Politics & Policy

Terri Schiavo, R.I.P.?

The Florida supreme court has odd notions about caring for the disabled.

While the nation was transfixed on the Republican convention at Madison Square Garden, down the east coast from there the Florida supreme court heard oral arguments on the morning of August 31 in the case of Bush v. Schiavo. At issue is the validity, under the Florida constitution, of a law the Florida state legislature passed to save Terri Schiavo, a mentally disabled woman, from death by starvation and dehydration.

Judging by the worrisome questioning from the state supreme-court justices, Terri’s Law may be about to fall.

Not one of the justices even hinted that the facts about Terri’s situation might make the slightest difference. That’s a huge omission, because it is precisely the lower court’s failure to allow any discovery and judgment of the relevant facts in this case that forms the centerpiece of the supreme-court appeal. Moreover, it is the facts that make this case particularly disturbing.

Terri Schiavo fell into a coma at age 26 under mysterious circumstances. She came out of the coma weeks later, but was left with severe brain damage. Some blame the incident on an internal potassium imbalance; others raise more sinister possibilities involving Terri’s husband Michael, pointing to evidence of marital discord and troubling bone-scan evidence suggesting unexplained physical trauma. Be that as it may, Terri’s husband Michael became Terri’s guardian and coordinated her lawsuit alleging that medical negligence led to her brain injuries. He testified to his intent to care devotedly for Terri for decades to come, and the jury awarded more than a million dollars in damages based on Terri’s lengthy expected lifespan.

Did I say lengthy? Michael, Terri’s legal heir, had a “Do Not Resuscitate” order posted for his wife just months after the million-dollar jury award.

But Terri didn’t die. She kept living. And living.

So after a few more years, Michael petitioned to have Terri’s feeding tube withheld. Meanwhile, Michael, ever Terri’s devoted husband, announced his engagement to another woman. (Michael lives with this other woman, who now has borne two of Michael’s children.)

The Florida courts, after the case made several trips up and down the appellate ladder, ultimately ordered Terri’s feeding tube taken away.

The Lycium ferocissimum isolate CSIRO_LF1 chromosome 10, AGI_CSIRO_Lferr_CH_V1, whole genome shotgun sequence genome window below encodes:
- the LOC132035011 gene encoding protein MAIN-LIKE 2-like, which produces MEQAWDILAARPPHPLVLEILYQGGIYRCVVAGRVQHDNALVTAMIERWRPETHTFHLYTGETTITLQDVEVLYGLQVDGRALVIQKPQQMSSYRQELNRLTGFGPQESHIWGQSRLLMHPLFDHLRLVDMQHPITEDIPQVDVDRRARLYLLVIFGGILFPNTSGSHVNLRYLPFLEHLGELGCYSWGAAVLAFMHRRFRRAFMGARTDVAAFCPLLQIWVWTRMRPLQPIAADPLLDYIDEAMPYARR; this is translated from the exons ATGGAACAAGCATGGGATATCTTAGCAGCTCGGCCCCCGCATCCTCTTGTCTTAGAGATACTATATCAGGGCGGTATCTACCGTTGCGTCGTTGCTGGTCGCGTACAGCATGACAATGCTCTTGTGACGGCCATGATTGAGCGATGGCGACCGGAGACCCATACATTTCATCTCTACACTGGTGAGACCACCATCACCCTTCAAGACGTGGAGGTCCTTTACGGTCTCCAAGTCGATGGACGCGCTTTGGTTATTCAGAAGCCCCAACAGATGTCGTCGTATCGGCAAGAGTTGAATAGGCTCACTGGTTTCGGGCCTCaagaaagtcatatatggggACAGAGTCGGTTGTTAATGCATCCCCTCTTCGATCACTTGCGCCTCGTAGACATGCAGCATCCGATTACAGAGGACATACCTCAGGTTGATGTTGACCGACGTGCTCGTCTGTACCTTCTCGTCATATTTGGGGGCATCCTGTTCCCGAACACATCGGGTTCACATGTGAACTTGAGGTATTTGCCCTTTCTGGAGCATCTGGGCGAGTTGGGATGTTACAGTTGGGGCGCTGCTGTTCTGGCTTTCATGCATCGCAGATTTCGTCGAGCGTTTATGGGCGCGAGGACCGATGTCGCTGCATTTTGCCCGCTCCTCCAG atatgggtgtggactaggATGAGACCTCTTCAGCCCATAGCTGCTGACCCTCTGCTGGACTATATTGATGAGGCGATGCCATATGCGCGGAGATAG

Terri still hadn’t died after about a week of no food and fluids. But the public outcry over her treatment moved the Florida legislature to pass a bill, popularly called “Terri’s Law,” empowering the governor to order her feeding tube restored. Governor Jeb Bush immediately did so, saving Terri’s life.

Michael, undaunted, went straight to court and, assisted by his own attorneys as well as the ACLU, challenged Terri’s Law as unconstitutional. A state trial court agreed to strike the law down without any trial and without letting the governor examine the evidence (what lawyers call “discovery”), such as taking depositions of Michael and his fiancée or requesting that certain relevant documents be produced.

The Florida supreme court agreed to hear the case on a fast track. That in itself is a bad sign: What’s the rush, unless you’re in a hurry to have Terri die?

At oral argument, the state supreme-court justices quizzed the governor’s attorneys about a perceived affront to the judiciary. Doesn’t Terri’s Law violate the separation of powers by overturning a court order? they asked. How can the governor legitimately poke his nose into a matter already legally settled between private parties? Indeed, Michael’s attorney contended with alarm that, if Terri’s Law were upheld, no civil judgment would be safe from meddling executive-branch officials.

Now hold on. The governor and other executive officials are sworn to enforce the law. That sometimes means rescuing individuals from abusive situations, regardless of prior court proceedings. For example, child-protection agencies can take custody of an abused child regardless of whether the abuser was awarded legal custody in prior divorce-court proceedings. Likewise, the governor can pardon an innocent man facing execution despite the courts’ having convicted him and sentenced him to death. The notion that such executive-branch intervention improperly “overturns” court orders or violates the “separation of powers” is preposterous. Yet that is essentially what Michael argues. And that is what the supreme-court justices seem ready to conclude.

In Terri’s case, the legislature, perceiving a potential grave abuse of a disabled woman, authorized her rescue. That’s called protecting the vulnerable, not trampling the authority of judges.

Ironically, it is the courts themselves who will have the last word anyway, even if the governor wins the present appeal. If Michael can prove that he has in fact zealously safeguarded Terri’s genuine wish to be rid of tube feeding, and not his own wish to be rid of a disabled wife, then the courts will overturn the governor’s stay and again order her starvation. On the other hand, if the facts show that this is not what Terri wants, and that Michael is abusing his authority for personal ends, then the courts will presumably gladly (if somewhat sheepishly) affirm the stay that keeps Terri alive. Either way, the courts get the final say.

But that doesn’t satisfy Michael. He wants a judgment overturning the stay without any litigation based on the real facts. Will the Florida supreme court let him have his way? Is that what “taking care of the disabled” means to them?

Walter M. Weber is senior litigation counsel for the American Center for Law and Justice. He is one of the attorneys representing Terri Schiavo’s parents, Mary and Robert Schindler, in the case of Bush v. Schiavo.


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